It doesn't sound like he's slacking so can you hire outside help? A CM for a few hours in the morning or a cleaner to take the pressure off even a decent dinner delivery service?
It will get easier it's a tough time. flowers

DrManhattan Thu 21-May-20 20:28:44

Is he working or just trying to get away from the fam?

Sunshineandmoonlight Thu 21-May-20 20:33:07

I second the outside help if possible. I think it would make the world of difference even temporarily but probably ongoing after this.

Neverender Thu 21-May-20 20:34:24

I'd ask him to book some holiday and expect a yes, but a job like that doesn't do itself.

adag Thu 21-May-20 20:43:37

@emeraldshamrock @sunshineandmoonlight - you're right - we do usually have a cleaner (her husband is vulnerable so we've decided not to ask her to come back just yet) and dd would normally be in nursery, so that would make a huge difference. And I've just ordered dinner for tomorrow from a nice pub nearby.
He's definitely not slacking... he is genuinely working to tight deadlines and under pressure.

@Curiosity101 - great idea, will def try the shift system at weekends.

@neverender - I think holiday would really help tbh. Will speak to him (when he emerges from his study !)

@ohtheroses @cuppaza - yes, he's the higher earner... there are usually nice holidays etc to compensate. Not quite the nice house as we bought a project last year that we can't do anything with due to lockdown... probably not helping my mood being stuck in it!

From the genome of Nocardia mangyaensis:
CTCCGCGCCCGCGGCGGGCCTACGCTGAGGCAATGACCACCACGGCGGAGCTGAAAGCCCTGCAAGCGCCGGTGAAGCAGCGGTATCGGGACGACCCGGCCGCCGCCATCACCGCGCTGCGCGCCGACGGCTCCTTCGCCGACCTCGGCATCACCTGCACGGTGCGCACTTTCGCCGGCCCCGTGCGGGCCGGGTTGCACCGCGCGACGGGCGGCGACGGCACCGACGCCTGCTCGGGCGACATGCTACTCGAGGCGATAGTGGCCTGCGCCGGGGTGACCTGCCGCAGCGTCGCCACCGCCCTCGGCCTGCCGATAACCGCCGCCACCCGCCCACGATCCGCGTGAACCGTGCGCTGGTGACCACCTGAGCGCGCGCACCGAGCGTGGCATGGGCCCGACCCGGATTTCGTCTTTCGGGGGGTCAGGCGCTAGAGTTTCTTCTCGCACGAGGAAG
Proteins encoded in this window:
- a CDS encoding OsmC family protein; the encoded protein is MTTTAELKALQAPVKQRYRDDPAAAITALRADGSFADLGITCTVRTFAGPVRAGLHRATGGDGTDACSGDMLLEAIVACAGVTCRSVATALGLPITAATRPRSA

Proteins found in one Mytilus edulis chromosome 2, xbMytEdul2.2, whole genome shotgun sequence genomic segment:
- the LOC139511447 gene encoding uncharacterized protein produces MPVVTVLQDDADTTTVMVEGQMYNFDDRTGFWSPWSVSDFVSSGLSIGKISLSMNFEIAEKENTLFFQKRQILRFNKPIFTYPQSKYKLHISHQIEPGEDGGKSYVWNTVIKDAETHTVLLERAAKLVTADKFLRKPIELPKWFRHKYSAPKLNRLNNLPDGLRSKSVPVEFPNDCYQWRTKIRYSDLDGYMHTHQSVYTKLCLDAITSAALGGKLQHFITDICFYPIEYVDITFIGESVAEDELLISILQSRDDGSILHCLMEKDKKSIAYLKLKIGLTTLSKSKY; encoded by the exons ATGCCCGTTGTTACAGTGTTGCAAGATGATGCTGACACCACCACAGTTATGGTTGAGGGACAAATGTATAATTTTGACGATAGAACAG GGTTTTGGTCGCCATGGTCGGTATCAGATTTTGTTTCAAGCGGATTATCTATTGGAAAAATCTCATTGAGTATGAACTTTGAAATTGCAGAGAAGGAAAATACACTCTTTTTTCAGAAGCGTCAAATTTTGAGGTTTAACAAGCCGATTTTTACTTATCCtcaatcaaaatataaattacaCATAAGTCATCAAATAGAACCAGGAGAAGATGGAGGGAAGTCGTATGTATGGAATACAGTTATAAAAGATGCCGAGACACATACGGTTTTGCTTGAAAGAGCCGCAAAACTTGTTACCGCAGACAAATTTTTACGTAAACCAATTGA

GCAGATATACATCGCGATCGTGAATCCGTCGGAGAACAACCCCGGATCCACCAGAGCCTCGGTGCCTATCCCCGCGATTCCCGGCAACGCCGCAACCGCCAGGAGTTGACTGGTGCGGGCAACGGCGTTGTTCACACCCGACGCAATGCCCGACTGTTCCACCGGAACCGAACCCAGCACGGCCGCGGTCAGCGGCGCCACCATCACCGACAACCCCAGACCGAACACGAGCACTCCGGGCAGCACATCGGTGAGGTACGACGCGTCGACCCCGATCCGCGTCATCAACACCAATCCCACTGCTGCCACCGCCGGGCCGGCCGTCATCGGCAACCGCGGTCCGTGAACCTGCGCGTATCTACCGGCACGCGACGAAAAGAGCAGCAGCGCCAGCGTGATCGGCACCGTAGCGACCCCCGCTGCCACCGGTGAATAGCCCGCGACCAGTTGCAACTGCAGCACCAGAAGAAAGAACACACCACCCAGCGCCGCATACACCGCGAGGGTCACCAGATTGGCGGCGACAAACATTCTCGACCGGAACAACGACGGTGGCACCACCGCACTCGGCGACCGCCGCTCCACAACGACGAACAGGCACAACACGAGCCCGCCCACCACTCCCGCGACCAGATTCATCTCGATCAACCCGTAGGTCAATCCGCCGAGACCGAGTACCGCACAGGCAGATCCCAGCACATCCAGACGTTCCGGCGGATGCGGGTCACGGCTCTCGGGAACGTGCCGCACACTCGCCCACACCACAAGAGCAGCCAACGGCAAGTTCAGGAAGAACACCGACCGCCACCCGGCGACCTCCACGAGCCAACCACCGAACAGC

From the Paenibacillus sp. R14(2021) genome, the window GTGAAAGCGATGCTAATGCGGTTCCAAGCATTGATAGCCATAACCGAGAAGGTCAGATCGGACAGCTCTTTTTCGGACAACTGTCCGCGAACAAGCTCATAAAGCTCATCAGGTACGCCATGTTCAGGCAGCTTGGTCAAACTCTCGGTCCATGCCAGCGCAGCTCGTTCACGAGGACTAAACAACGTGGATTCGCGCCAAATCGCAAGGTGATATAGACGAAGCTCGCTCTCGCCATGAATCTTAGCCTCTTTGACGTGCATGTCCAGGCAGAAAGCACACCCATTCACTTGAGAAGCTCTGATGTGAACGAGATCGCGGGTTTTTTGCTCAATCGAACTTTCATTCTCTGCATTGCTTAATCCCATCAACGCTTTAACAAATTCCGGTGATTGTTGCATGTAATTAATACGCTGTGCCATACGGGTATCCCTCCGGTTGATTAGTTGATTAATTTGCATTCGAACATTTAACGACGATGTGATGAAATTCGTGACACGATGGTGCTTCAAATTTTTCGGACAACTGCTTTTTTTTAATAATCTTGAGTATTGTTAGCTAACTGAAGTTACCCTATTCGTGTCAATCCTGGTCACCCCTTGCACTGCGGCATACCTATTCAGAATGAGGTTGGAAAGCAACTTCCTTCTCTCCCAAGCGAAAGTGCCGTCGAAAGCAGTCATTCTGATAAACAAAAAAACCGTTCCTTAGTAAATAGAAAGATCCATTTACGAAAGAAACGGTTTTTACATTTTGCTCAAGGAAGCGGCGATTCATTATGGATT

hopeishere Thu 21-May-20 20:44:01

Mine too. Ive got used to it. To the pp saying 'Monday bank holiday family day' he's already said he will be working all day!

He's downstairs now working. I'm going watch tv in bed.

Ironically I'm paid more than home but do less hours and less stress. I do point to him that even though he thinks he has no choice but to work hard (will get fired / let the team down / will get in trouble) he does have a choice. Deep down he regrets it but it's like Stockholm syndrome unfortunately.

adag Thu 21-May-20 20:45:47

@PrimeroseHillAnnie - yes, I think a lot of people are feeling pressure about their jobs....

It's a perfect storm really of him needing to work, me being knackered with all the childcare, being stuck at home and not being able to get the help you usually would...